problems regarding mppt using microprocessors

Discussion in 'The Projects Forum' started by nv.vj1794, Jun 17, 2014.

  1. nv.vj1794

    Thread Starter New Member

    Jun 5, 2014
    14
    0
    Hi,
    I have this project where I'm supposed to build the basic mppt for a solar panel using 8051. I have written the code in C and the hardware part is almost done. However, my code seems to not be working and I cannot pinpoint the problem.
    What I have done is interfaced 8051 with dac0808 and adc0808/0809. I have connected the clock of the adc to an 8051 port. The inputs given via the adc are through channel 1 and 2, voltage and current output from the sensors.
    I have implemented the perturb and observe code with 0 as the initial reference voltage and current. I have to do it with the proper values specified by the PV array but that is for later. Also I have to implement the Incremental Conductance method too, once again later that is.
    The output from the dac is a pwm pulse. This pulse is produced by comparing the changed reference voltage to a triangular wave of 1kHz frequency. The triangular wave is produced inside the microcontroller itself.
    I really am not able to figure out where I'm going wrong.

    Thanks in advance
    Vj
     
  2. THE_RB

    AAC Fanatic!

    Feb 11, 2008
    5,435
    1,305
    You could try simplifying your code down to the ADC and a LED. Then put a pot on the ADC to adjust the voltage, and set the code to light up the LED when ADC voltage is >X.

    Then you can turn the pot up and down and make sure the ADC is working and is calibrated right, so the LED lights up at the correct voltage.

    Once that is tested and working ok you can put your "perturb and observe code" back in and test that.
     
  3. nv.vj1794

    Thread Starter New Member

    Jun 5, 2014
    14
    0
    Thanks will give it a try.
     
  4. nv.vj1794

    Thread Starter New Member

    Jun 5, 2014
    14
    0
    Well I did give it a try and the thing is this.
    The output is there till it reaches the DAC after that once it passes through the DAC there is no waveform on the oscilloscope. I tried it with LEDs alone and they do glow. But the DAC output is not there.
    Don't know what to do now.
    Someone please help.
     
  5. THE_RB

    AAC Fanatic!

    Feb 11, 2008
    5,435
    1,305
    Write some simple DAC code to send a number to the DAC and see the result.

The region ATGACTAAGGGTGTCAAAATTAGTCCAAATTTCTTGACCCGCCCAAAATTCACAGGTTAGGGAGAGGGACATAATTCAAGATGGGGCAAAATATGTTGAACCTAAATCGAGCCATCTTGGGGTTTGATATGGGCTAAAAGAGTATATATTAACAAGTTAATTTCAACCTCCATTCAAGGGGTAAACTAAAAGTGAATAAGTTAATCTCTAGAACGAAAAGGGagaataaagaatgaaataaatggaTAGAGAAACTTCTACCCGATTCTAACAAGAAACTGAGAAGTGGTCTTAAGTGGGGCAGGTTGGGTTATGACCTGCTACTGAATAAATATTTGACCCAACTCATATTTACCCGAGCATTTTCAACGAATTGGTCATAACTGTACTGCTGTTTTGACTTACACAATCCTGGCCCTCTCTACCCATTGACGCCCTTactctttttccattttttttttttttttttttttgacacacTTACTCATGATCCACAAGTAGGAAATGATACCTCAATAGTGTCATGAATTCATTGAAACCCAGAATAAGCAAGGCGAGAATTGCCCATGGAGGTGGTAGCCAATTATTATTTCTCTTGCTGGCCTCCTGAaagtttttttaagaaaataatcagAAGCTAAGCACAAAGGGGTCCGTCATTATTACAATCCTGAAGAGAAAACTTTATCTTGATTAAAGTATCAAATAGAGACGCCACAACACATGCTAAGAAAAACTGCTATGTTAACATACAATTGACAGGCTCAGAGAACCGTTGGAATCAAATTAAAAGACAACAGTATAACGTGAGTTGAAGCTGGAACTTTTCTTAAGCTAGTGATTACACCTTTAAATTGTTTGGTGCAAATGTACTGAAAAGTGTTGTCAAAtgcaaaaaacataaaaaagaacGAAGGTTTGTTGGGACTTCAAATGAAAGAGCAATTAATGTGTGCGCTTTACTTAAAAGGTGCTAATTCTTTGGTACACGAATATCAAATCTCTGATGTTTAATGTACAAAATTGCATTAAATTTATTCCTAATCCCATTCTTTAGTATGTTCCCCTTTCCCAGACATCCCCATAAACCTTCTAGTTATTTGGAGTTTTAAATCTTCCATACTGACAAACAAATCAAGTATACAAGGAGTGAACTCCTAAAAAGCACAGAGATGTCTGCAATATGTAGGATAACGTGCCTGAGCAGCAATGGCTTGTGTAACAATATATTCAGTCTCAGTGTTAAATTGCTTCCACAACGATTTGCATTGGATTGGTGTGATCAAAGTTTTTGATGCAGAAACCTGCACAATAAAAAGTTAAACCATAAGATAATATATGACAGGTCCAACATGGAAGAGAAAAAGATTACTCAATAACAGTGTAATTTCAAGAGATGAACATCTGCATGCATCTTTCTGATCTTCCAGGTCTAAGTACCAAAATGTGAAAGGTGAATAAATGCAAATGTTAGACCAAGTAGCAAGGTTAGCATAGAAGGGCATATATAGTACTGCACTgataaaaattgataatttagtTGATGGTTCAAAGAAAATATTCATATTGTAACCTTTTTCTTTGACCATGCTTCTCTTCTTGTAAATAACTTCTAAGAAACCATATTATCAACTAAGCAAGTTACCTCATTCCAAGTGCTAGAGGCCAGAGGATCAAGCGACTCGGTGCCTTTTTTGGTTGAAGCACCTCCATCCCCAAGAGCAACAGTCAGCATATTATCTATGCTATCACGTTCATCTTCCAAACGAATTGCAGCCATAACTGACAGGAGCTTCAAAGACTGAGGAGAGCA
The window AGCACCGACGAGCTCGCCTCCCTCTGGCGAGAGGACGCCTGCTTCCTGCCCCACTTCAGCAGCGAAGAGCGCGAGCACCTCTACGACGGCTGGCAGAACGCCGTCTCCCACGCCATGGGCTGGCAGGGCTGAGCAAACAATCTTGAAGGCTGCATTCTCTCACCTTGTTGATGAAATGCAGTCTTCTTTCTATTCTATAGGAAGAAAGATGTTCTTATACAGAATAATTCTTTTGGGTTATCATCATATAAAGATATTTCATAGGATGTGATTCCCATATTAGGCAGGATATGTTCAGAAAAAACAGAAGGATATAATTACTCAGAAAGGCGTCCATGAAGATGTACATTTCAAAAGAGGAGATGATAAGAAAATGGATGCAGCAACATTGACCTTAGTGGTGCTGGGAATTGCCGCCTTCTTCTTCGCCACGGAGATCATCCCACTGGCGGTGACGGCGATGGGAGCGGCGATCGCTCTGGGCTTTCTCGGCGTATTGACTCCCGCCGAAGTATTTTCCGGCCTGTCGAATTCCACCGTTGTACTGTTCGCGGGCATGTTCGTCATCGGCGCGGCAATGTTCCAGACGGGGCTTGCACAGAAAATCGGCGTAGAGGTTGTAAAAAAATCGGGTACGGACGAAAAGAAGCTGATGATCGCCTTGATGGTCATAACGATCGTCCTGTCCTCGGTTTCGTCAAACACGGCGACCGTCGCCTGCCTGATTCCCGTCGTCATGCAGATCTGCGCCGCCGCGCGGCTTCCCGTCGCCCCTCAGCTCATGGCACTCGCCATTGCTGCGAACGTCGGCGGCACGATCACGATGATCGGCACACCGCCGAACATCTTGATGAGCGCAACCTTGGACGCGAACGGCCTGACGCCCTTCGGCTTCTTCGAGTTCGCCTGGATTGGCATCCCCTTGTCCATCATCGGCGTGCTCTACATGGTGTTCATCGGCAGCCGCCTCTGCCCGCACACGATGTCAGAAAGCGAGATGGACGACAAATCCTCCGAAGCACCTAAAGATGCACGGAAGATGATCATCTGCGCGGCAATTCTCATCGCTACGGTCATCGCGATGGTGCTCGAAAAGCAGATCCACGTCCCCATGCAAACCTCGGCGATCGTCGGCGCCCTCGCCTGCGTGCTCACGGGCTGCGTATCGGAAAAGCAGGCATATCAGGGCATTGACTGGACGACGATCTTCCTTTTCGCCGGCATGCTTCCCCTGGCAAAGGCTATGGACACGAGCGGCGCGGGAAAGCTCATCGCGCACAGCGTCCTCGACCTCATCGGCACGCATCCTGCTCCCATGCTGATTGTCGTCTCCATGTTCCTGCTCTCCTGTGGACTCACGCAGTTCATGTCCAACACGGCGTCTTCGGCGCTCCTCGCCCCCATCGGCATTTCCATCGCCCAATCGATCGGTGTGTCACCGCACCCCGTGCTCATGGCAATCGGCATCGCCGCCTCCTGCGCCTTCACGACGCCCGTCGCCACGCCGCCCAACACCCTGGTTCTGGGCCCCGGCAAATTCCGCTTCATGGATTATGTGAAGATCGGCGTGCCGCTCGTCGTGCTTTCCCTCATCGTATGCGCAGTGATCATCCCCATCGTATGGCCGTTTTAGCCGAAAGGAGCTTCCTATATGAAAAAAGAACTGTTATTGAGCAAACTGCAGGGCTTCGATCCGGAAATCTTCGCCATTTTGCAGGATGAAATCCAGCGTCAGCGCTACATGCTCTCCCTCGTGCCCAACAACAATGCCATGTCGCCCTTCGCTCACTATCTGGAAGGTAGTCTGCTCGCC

This is a good example of why your code should be in neat separate "modules" that can work independently and be tested independently.

    Too many beginner coders write one long stream of code, then ask "why doesn't it work"?
    :)
     
    djsfantasi likes this.
  6. nv.vj1794

    Thread Starter New Member

    Jun 5, 2014
    14
    0
    Well I did try simulating my codes separately in Proteus but here's the thing. The first time I load a program into Proteus it works the next time I load the same hex file after trying out other hex files the simulator doesn't run the correct file. Do not know why this is happening especially because I know that my code is right as it worked before.
    Been facing this problem with almost all my simulations. It would be really great if someone helped me out with this because at least then I would know if my code is right or wrong.
     
  7. nv.vj1794

    Thread Starter New Member

    Jun 5, 2014
    14
    0
    Well I tried again and now Proteus seems to be working fine.
    Just another doubt. I am trying to create a triangular wave of 1kHz frequency. Some of the codes put up on the internet do not give the right frequency and the code I wrote on my own doesn't either.
    My code is as follows:

    for(a=0;a<0xff;a++)
    { delay();
    DACDATA=a;
    }
    for(a=0xfe;a>0;a--)
    { delay();
    DACDATA=a;
    }

    The delay I gave was FFFE which corresponds to a 2us delay between each value of a and the time period I get is 15ms though. I need 1ms. Can someone please tell me where I am going wrong?
    (I got the delay 2us by dividing 500 by 255 i.e the number of steps.)